Exclusive The GMC has acknowledged that it was wrong to suggest to an MPTS tribunal that a doctor’s apology to a patient was an admission of guilt.
The regulator told Pulse today that its ethical guidance ‘is clear that a doctor apologising to a patient does not mean that they are admitting legal liability’ and it will make its legal representatives aware of this ‘for future cases’.
Dr Nithya Santhanalakshmi Shunmugavel Pandian was suspended for two months after a tribunal found that her actions were ‘dishonest’ and amounted to ‘serious misconduct’ when she was found to have recorded information about a patient without having completed the necessary examinations.
The patient claimed that Dr Pandian did not listen to her heart or breathing, and did not examine her abdomen, despite recording results of these examinations in her notes.
In 2019, Dr Pandian apologised to the patient ‘for all the distress’ she went through because of the incident, and in its allegation of dishonesty the GMC suggested this was an admission of guilt, as ‘the apology would only make sense if Dr Pandian had not examined’ the patient.
This was seemingly contrary to the GMC’s own ethical guidance which states that ‘apologising to a patient does not mean that you are admitting legal liability for what has happened’ when a patient has suffered ‘harm or distress’.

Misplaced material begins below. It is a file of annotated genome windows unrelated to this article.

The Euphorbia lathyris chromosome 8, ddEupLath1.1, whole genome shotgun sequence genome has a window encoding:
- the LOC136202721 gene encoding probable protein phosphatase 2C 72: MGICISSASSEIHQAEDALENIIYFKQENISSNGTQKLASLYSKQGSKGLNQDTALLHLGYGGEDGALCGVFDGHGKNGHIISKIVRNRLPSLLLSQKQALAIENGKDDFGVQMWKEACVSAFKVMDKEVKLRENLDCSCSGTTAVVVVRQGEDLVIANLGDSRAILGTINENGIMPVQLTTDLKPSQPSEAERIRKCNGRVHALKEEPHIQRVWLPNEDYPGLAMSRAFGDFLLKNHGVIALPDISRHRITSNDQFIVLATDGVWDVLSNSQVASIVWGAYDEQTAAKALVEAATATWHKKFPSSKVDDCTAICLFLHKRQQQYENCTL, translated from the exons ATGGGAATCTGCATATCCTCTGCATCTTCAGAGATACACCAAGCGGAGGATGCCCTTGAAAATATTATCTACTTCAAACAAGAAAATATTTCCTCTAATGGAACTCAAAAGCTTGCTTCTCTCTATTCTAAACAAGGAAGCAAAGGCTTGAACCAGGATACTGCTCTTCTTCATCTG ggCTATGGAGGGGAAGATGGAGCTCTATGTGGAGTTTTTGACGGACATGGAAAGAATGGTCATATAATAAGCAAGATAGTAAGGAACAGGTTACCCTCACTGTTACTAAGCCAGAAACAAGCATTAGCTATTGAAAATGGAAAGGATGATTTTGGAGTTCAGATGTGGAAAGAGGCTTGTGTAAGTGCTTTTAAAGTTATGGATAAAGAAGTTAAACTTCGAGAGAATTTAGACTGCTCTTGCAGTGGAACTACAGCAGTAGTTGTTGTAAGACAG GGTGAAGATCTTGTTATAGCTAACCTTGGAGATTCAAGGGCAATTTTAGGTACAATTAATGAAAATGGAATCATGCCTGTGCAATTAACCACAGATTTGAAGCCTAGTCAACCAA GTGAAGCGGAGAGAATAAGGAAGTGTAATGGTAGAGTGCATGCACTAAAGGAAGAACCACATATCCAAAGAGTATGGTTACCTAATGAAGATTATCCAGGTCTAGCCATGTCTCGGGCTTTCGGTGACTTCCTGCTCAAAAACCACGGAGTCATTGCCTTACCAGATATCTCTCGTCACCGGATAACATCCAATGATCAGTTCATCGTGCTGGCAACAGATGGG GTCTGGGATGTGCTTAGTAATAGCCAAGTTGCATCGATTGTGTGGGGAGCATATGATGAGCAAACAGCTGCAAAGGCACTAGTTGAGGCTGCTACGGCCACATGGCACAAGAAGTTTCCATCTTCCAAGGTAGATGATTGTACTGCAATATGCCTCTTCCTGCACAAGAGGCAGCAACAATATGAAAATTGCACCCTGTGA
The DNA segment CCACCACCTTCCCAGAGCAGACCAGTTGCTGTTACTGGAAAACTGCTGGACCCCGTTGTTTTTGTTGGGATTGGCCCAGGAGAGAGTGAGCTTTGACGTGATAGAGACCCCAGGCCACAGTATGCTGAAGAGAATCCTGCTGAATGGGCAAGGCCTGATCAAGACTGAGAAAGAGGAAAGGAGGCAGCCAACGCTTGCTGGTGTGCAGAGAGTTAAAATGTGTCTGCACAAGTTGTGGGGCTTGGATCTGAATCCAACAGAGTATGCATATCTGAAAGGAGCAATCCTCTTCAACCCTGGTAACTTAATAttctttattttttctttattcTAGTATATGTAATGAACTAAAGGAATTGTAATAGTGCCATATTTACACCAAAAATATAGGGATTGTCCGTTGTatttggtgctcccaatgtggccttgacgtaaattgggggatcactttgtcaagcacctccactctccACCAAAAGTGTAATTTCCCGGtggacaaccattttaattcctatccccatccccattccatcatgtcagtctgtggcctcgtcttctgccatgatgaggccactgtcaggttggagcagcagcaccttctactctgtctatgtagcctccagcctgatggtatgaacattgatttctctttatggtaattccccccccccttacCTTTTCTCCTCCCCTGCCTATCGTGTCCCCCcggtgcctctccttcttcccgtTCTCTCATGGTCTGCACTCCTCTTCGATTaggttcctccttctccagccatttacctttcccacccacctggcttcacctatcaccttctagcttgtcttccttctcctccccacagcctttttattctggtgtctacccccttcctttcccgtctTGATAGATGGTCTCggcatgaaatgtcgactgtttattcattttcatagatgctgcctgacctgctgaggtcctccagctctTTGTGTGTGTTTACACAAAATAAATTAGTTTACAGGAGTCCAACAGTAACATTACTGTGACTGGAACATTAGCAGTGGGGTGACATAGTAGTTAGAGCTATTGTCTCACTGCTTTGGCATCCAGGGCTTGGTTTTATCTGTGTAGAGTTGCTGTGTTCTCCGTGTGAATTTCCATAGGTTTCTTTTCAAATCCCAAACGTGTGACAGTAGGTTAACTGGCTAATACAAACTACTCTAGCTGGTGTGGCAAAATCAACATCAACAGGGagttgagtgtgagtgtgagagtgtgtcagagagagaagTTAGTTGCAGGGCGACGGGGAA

Although it still reached a conclusion of dishonesty, MPTS dismissed this suggestion from the regulator, saying ‘the apology was not an admission’,
In response to the ruling some doctors expressed concerns around the risk of apologising to patients. But GMC has clarified today that their ethical guidance stands, and suggested it will ensure similar situations do not arise in future.
A spokesperson for the regulator told Pulse: ‘It is very important that doctors feel confident offering an apology to their patients, where appropriate.
‘Our guidance on being open and honest with patients is clear that a doctor apologising to a patient does not mean that they are admitting legal liability.
‘We will draw attention to our guidance to Counsel who act on our behalf so that they are aware for future cases.’
In 2019 Dr Pandian said she believes she performed the examinations, adding: ‘If Patient A feels that I documented this without examination then I sincerely apologise for all the distress that Patient A went through because of this.’